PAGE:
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Mediators of Inflammation
Volume 2016, Article ID 3758590, 7 pages
Research Article

Cytokine Changes following Acute Ethanol Intoxication in Healthy Men: A Crossover Study

1Norwegian Center for Addiction Research (SERAF), University of Oslo, Oslo, Norway
2Norwegian National Advisory Unit on Concurrent Substance Abuse and Mental Health Disorders, Innlandet Hospital Trust, Brumunddal, Norway
3Primo A/S, Larkollen, Norway
4Hedmark University of Applied Sciences, Elverum, Norway
5Department of Medical Biochemistry, Oslo University Hospital, Oslo, Norway

Received 30 September 2016; Accepted 29 November 2016

Academic Editor: Ulrich Eisel

Copyright © 2016 Sudan Prasad Neupane et al. This is an open access article distributed under the Creative Commons Attribution License, which permits unrestricted use, distribution, and reproduction in any medium, provided the original work is properly cited.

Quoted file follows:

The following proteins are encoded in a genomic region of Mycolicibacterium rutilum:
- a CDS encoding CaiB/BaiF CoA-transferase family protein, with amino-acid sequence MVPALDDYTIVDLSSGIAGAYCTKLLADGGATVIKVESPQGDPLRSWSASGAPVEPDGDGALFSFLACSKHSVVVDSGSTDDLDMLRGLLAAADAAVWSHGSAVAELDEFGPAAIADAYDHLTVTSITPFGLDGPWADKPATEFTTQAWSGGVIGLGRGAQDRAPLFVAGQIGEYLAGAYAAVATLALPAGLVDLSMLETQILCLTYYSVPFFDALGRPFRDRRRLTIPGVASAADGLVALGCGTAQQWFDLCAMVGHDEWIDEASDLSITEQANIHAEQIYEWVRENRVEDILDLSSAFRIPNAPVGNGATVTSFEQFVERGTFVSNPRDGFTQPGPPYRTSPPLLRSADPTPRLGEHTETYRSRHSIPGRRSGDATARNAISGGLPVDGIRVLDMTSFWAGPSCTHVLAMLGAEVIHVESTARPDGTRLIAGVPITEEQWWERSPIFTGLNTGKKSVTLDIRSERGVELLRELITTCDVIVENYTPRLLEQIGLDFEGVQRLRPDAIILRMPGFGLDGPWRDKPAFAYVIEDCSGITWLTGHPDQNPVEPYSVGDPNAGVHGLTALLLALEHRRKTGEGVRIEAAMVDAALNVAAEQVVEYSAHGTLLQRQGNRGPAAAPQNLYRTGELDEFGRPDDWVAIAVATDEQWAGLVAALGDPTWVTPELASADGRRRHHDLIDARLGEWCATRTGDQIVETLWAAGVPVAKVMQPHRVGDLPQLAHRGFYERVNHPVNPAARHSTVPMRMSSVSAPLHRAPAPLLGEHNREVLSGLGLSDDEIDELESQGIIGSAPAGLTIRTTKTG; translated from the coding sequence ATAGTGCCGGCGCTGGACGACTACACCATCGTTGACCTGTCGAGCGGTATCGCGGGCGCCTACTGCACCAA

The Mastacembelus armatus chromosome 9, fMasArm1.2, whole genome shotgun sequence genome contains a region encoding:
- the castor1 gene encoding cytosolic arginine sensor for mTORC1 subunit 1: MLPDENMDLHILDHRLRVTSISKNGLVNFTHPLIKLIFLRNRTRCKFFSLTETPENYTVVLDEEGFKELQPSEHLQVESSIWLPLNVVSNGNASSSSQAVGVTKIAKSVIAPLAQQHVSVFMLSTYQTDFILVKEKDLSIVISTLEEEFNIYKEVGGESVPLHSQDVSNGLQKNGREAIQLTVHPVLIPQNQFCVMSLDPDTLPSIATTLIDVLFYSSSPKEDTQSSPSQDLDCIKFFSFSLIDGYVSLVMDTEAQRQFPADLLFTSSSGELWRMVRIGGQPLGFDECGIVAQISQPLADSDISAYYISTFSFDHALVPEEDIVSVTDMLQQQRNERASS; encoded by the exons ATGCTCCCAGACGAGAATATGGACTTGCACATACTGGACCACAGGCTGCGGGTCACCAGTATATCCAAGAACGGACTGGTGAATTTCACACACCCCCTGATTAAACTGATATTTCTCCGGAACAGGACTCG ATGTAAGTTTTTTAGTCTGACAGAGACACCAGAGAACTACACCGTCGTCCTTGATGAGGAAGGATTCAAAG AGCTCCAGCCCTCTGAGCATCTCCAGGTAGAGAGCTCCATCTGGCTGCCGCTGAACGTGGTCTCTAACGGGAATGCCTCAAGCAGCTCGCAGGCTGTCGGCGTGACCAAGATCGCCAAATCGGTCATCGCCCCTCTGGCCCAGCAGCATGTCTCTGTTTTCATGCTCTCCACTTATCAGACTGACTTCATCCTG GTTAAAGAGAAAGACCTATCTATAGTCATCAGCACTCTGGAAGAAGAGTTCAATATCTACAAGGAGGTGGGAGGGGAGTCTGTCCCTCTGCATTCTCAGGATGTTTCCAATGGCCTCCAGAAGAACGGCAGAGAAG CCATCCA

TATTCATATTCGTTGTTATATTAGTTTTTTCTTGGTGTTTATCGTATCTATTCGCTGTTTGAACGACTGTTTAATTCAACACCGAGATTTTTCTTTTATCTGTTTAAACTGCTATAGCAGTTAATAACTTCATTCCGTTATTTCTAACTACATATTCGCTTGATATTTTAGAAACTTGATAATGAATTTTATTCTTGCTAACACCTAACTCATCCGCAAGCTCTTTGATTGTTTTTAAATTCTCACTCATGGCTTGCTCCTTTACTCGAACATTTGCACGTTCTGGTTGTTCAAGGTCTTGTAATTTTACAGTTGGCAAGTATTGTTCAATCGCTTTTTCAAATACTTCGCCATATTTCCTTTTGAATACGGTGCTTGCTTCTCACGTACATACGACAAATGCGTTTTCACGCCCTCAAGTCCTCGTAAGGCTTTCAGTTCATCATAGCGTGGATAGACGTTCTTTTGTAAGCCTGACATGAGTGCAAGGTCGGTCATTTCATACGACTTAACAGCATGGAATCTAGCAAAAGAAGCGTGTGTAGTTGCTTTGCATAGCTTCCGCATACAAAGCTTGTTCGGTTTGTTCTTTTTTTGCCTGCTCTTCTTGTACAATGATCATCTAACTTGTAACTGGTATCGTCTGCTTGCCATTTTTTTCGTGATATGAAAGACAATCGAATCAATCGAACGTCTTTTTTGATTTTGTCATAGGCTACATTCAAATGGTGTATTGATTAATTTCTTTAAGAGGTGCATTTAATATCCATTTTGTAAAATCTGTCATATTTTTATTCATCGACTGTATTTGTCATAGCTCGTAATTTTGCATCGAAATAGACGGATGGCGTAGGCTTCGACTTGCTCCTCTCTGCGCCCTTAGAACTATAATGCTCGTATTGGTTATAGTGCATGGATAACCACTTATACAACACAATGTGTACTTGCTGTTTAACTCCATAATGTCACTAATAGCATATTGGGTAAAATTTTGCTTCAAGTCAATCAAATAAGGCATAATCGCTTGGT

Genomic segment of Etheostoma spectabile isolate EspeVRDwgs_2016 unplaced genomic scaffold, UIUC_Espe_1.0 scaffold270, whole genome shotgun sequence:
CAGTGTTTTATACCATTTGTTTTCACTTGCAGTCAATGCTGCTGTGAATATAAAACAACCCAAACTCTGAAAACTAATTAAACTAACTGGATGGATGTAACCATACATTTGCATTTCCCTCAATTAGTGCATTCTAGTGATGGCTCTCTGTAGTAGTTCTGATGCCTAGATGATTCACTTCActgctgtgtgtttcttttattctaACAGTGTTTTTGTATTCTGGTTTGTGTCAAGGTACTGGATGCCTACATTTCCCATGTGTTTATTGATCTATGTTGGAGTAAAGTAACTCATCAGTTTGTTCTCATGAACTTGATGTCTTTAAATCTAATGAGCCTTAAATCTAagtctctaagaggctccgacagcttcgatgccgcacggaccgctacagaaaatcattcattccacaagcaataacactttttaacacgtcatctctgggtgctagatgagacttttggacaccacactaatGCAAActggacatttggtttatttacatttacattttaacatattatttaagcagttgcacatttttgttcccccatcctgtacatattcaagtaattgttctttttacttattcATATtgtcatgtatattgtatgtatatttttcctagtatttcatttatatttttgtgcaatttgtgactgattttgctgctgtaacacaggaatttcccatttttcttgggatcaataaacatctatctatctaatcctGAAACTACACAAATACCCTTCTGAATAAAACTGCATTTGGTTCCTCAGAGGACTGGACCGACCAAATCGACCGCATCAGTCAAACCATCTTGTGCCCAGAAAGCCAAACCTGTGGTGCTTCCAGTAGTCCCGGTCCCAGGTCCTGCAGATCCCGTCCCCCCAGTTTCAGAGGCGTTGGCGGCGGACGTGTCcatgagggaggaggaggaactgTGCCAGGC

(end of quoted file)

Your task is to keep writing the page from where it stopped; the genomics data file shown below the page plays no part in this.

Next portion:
Alcohol is a known modulator of the innate immune system. Owing to the absence of human studies, alcohol’s effect on circulating cytokine profile remains unclear. We investigated the effect of acute high dose alcohol consumption on systemic cytokine release. After an overnight fasting, alcohol-experienced healthy male volunteers () aged 25–45 years were given oral ethanol in the form of vodka (4.28 mL/kg) which they drank over a period of 30 minutes reaching peak blood alcohol concentration of 0.12% (SD 0.028). Blood samples were obtained prior to alcohol intake as well as 2, 7, and 12 hours thereafter. Serum levels of the inflammatory cytokines IL-1β, IL-1Ra, IL-6, IL-10, IL-17, IFN-γ, MCP-1, and TNF-α were determined by the multibead-based assay. Baseline cytokine levels were not related to BMI, hepatic parameters, electrolytes, glucose, or morning cortisol levels. Within 2 hours of alcohol intake, levels of IL-1Ra were elevated and remained so throughout the assessment period ( for trend = 0.015). In contrast, the levels of the chemokine MCP-1 dropped acutely followed by steadily increasing levels during the observation period (). The impact of sustained elevated levels of MCP-1 even after the clearance of blood alcohol content deserves attention.